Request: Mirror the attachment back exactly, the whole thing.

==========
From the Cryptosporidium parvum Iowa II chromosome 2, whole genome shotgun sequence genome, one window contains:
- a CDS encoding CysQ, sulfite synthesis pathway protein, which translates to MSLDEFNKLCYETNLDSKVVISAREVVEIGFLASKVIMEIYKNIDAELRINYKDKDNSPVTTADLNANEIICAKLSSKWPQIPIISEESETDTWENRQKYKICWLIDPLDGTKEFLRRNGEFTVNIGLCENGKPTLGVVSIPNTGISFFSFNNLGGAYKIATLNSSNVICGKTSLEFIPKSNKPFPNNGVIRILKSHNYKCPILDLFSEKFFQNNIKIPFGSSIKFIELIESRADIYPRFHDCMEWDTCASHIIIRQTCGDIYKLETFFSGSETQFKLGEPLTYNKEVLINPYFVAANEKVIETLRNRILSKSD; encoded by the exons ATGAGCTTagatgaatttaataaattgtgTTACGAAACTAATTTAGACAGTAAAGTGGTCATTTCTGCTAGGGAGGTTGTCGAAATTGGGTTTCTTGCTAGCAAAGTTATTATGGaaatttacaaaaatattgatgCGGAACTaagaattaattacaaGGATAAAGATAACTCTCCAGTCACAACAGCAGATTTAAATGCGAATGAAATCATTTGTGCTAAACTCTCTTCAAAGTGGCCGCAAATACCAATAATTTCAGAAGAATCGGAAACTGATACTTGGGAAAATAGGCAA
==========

From the Cryptosporidium parvum Iowa II chromosome 2, whole genome shotgun sequence genome, one window contains:
- a CDS encoding CysQ, sulfite synthesis pathway protein, which translates to MSLDEFNKLCYETNLDSKVVISAREVVEIGFLASKVIMEIYKNIDAELRINYKDKDNSPVTTADLNANEIICAKLSSKWPQIPIISEESETDTWENRQKYKICWLIDPLDGTKEFLRRNGEFTVNIGLCENGKPTLGVVSIPNTGISFFSFNNLGGAYKIATLNSSNVICGKTSLEFIPKSNKPFPNNGVIRILKSHNYKCPILDLFSEKFFQNNIKIPFGSSIKFIELIESRADIYPRFHDCMEWDTCASHIIIRQTCGDIYKLETFFSGSETQFKLGEPLTYNKEVLINPYFVAANEKVIETLRNRILSKSD; encoded by the exons ATGAGCTTagatgaatttaataaattgtgTTACGAAACTAATTTAGACAGTAAAGTGGTCATTTCTGCTAGGGAGGTTGTCGAAATTGGGTTTCTTGCTAGCAAAGTTATTATGGaaatttacaaaaatattgatgCGGAACTaagaattaattacaaGGATAAAGATAACTCTCCAGTCACAACAGCAGATTTAAATGCGAATGAAATCATTTGTGCTAAACTCTCTTCAAAGTGGCCGCAAATACCAATAATTTCAGAAGAATCGGAAACTGATACTTGGGAAAATAGGCAA